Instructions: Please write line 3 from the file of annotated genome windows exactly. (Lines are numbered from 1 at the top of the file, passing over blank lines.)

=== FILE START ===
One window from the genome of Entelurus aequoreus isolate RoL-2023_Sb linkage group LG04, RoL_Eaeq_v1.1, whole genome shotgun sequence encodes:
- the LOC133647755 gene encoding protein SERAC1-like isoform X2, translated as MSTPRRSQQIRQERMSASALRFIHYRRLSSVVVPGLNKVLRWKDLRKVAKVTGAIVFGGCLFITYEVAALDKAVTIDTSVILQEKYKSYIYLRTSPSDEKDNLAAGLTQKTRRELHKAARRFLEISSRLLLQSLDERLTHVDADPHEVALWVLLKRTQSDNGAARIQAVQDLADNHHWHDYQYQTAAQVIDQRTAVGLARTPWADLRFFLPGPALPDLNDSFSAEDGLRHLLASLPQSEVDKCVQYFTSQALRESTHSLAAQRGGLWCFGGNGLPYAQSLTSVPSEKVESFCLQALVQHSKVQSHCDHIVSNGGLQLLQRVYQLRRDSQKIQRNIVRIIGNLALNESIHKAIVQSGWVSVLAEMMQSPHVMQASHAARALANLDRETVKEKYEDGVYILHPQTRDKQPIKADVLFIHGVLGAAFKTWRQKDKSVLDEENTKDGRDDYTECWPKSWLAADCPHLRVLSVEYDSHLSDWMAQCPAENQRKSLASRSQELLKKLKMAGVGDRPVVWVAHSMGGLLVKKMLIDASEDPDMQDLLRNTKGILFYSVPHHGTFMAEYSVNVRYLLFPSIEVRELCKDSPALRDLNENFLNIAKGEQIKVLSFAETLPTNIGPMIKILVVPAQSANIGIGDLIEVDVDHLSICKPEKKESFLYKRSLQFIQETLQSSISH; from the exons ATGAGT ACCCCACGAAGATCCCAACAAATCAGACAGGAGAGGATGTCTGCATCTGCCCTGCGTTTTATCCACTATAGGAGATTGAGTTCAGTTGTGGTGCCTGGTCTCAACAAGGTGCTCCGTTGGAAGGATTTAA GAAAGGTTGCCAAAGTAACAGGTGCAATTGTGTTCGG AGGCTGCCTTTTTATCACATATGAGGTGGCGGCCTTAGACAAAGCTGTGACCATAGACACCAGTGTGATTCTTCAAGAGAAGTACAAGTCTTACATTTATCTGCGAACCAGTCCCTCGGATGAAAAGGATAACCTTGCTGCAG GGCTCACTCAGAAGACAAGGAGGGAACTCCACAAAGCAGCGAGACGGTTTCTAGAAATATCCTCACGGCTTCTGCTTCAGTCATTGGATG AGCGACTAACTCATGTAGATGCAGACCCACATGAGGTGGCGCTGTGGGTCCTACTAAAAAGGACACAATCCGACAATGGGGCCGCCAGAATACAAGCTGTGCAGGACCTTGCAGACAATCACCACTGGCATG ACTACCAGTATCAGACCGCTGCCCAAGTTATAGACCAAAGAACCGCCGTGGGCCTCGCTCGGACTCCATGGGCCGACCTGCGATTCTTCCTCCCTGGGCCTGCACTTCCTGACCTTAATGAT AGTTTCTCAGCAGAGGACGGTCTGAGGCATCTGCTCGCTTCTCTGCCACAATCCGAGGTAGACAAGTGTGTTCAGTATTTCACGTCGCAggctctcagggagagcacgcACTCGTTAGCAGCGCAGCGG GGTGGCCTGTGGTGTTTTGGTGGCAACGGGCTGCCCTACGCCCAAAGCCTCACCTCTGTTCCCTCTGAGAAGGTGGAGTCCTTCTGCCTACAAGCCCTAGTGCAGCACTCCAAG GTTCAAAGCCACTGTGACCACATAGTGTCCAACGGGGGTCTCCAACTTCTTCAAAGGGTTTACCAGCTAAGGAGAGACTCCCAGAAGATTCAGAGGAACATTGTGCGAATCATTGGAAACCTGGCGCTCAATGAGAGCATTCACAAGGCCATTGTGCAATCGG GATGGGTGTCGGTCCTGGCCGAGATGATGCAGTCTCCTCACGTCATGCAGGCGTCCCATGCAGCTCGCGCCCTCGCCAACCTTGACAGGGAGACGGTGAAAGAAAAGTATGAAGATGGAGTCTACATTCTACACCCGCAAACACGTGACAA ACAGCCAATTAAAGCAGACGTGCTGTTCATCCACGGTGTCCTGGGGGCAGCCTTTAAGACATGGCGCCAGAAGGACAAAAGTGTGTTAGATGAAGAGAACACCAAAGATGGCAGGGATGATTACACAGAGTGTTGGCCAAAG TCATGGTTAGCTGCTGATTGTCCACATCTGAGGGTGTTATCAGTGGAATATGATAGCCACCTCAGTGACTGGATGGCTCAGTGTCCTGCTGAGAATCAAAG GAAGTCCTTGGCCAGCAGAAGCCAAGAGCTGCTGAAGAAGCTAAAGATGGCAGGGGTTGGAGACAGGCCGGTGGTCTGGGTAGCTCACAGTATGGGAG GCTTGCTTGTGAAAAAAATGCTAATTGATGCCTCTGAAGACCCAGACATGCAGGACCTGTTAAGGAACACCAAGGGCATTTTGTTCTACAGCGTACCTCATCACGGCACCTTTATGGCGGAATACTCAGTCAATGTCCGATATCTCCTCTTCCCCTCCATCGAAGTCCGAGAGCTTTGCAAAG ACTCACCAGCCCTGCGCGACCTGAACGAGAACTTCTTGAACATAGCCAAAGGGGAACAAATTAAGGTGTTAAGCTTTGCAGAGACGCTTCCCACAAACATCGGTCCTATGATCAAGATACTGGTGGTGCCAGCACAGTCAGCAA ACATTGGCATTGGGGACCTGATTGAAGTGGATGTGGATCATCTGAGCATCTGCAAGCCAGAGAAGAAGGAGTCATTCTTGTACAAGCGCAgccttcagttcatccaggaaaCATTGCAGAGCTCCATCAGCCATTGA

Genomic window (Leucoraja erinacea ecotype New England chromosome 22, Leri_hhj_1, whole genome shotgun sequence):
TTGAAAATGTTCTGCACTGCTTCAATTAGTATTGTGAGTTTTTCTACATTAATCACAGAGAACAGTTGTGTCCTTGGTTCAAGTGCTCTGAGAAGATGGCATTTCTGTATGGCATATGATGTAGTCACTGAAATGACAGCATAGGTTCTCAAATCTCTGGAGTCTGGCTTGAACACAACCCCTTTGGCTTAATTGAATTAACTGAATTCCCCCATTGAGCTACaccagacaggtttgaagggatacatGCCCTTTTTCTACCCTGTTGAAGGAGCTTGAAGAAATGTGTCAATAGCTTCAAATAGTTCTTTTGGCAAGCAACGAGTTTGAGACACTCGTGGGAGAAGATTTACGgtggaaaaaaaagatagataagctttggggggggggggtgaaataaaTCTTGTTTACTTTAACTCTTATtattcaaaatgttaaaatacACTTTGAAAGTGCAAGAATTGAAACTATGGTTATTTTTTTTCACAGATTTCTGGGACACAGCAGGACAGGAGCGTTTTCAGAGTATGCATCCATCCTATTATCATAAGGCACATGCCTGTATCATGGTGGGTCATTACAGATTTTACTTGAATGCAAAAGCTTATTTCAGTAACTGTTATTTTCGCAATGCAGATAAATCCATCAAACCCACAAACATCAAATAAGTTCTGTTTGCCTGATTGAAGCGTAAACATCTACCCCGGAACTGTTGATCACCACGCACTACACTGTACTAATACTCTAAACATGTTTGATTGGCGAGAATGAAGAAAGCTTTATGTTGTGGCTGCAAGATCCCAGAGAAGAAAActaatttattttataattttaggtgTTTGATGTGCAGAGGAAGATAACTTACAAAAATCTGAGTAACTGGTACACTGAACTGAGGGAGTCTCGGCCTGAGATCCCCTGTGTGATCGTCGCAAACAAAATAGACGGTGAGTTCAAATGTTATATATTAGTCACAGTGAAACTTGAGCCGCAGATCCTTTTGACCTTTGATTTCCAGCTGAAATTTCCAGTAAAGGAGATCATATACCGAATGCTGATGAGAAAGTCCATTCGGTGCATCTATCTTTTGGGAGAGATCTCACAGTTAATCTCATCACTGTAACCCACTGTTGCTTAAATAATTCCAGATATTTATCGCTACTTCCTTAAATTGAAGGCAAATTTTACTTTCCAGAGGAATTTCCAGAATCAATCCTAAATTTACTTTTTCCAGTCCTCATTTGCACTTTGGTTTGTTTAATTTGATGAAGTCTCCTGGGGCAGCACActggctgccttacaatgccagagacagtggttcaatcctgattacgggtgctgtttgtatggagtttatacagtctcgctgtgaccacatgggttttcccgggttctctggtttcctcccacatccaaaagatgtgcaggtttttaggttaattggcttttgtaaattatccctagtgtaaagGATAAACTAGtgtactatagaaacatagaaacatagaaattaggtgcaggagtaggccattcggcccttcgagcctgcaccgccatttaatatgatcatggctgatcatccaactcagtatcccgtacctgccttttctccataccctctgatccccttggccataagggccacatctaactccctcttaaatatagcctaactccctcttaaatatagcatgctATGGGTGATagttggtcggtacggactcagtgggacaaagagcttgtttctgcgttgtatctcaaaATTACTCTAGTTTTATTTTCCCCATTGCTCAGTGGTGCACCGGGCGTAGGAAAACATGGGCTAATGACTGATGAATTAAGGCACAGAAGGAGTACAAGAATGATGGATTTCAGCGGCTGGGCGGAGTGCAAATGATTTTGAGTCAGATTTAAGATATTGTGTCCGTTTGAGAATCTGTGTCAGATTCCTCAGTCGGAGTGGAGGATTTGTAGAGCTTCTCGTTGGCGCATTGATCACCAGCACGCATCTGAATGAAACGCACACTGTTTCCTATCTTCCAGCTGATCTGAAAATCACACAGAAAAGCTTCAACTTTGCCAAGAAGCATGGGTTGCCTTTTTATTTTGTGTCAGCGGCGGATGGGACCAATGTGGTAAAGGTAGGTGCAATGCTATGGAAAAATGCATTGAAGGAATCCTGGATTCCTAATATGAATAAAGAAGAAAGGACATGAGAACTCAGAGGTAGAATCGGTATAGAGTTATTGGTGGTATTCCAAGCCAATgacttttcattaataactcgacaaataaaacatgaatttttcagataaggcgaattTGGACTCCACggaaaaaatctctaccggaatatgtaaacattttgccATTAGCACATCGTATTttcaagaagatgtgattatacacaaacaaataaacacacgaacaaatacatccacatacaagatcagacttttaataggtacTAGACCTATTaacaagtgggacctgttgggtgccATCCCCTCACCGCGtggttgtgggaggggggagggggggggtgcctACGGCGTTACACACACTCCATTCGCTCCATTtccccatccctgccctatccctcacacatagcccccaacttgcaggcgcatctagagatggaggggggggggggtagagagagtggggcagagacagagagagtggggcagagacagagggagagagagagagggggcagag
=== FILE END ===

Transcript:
Genomic window (Leucoraja erinacea ecotype New England chromosome 22, Leri_hhj_1, whole genome shotgun sequence):